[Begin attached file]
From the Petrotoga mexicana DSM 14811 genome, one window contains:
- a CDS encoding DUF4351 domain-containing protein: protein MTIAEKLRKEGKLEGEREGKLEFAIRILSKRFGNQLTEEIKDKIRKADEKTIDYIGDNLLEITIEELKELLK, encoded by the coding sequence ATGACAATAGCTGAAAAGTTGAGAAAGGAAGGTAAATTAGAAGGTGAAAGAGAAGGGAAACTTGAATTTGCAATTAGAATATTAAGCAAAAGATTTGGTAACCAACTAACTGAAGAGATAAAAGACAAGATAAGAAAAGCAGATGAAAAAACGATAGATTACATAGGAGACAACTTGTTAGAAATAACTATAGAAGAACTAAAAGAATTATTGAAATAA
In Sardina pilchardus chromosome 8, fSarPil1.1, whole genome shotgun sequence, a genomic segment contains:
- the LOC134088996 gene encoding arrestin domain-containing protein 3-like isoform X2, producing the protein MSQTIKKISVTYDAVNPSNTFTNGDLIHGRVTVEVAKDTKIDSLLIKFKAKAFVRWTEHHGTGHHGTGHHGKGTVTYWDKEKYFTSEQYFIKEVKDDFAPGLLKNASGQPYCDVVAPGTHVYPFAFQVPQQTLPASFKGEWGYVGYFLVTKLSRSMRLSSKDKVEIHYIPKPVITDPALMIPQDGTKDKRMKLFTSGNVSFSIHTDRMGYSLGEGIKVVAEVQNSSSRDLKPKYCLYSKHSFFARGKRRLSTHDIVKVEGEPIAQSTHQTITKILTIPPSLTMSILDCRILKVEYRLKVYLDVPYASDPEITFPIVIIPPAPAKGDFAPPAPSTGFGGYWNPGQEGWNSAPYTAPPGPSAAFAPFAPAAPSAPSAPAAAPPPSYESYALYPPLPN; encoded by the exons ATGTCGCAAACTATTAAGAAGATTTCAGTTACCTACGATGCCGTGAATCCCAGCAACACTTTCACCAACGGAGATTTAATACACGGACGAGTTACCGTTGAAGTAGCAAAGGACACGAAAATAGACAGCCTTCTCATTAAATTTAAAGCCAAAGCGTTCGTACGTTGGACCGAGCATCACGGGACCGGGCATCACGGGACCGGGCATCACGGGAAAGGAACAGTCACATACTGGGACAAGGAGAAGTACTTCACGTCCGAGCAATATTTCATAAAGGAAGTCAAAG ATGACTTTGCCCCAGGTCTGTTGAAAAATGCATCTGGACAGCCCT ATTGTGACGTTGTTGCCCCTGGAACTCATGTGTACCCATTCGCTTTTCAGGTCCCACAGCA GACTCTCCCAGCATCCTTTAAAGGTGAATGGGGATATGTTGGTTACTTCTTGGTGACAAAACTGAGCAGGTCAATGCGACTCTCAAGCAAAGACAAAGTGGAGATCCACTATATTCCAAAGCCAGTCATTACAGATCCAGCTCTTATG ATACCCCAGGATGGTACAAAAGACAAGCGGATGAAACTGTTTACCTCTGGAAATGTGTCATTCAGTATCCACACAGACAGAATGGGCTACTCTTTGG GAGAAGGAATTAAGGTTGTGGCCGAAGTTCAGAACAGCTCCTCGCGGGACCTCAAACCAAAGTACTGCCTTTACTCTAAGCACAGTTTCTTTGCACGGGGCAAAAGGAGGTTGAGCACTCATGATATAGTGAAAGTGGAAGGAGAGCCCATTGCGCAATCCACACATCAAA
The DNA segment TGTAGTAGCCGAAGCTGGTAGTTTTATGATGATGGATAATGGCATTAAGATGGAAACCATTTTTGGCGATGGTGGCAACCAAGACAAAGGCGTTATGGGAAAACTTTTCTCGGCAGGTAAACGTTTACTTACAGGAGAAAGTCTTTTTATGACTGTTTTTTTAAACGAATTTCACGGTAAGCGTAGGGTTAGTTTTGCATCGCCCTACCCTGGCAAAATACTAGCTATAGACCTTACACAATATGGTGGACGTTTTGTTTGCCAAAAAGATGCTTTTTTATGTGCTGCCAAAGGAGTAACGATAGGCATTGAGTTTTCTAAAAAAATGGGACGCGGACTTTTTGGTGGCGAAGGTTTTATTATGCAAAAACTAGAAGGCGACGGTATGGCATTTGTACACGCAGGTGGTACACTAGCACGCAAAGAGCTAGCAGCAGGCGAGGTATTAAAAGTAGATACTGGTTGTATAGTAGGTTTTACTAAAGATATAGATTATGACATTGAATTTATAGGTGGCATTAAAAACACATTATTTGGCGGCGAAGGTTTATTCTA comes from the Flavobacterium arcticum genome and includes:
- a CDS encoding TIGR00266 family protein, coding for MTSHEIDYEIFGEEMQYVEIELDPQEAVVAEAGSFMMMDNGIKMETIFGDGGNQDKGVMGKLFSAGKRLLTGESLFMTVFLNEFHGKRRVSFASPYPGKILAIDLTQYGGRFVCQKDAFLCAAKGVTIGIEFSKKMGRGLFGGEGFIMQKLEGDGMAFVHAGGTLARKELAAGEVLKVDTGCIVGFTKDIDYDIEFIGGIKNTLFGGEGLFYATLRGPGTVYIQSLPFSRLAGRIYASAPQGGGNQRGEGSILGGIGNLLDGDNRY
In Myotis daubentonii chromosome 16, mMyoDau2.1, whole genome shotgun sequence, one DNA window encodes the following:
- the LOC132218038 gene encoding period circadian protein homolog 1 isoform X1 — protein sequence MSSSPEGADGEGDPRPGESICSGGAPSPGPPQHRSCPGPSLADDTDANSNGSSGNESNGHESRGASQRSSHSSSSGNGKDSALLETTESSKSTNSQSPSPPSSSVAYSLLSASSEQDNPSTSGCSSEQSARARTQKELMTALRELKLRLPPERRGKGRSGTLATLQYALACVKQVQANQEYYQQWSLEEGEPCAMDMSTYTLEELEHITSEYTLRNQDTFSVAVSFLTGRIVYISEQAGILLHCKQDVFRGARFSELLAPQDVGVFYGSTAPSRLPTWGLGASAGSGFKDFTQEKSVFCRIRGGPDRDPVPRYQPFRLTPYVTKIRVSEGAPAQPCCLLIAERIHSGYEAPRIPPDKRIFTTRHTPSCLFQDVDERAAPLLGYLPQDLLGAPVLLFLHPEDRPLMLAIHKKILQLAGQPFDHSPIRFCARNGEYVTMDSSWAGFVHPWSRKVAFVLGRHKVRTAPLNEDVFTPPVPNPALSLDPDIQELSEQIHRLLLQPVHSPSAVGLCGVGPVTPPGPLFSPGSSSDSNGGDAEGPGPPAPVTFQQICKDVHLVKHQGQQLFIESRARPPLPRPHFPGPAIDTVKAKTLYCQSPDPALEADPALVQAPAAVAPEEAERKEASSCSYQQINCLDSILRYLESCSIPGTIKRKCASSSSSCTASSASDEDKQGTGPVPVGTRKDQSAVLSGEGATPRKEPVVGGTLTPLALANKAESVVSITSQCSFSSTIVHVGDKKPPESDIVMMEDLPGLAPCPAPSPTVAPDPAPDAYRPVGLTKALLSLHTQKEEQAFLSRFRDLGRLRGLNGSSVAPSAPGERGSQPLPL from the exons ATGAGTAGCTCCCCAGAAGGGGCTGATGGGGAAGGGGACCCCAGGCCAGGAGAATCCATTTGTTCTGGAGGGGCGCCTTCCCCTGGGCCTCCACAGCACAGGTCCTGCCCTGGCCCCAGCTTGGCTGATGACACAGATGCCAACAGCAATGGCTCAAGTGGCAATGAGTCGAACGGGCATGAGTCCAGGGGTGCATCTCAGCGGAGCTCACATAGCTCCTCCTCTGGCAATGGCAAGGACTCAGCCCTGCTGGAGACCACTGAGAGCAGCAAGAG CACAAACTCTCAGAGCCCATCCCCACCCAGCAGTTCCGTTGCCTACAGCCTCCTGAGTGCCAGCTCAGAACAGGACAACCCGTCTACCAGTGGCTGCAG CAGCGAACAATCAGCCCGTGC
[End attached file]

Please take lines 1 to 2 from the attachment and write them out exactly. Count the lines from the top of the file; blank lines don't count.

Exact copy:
From the Petrotoga mexicana DSM 14811 genome, one window contains:
- a CDS encoding DUF4351 domain-containing protein: protein MTIAEKLRKEGKLEGEREGKLEFAIRILSKRFGNQLTEEIKDKIRKADEKTIDYIGDNLLEITIEELKELLK, encoded by the coding sequence ATGACAATAGCTGAAAAGTTGAGAAAGGAAGGTAAATTAGAAGGTGAAAGAGAAGGGAAACTTGAATTTGCAATTAGAATATTAAGCAAAAGATTTGGTAACCAACTAACTGAAGAGATAAAAGACAAGATAAGAAAAGCAGATGAAAAAACGATAGATTACATAGGAGACAACTTGTTAGAAATAACTATAGAAGAACTAAAAGAATTATTGAAATAA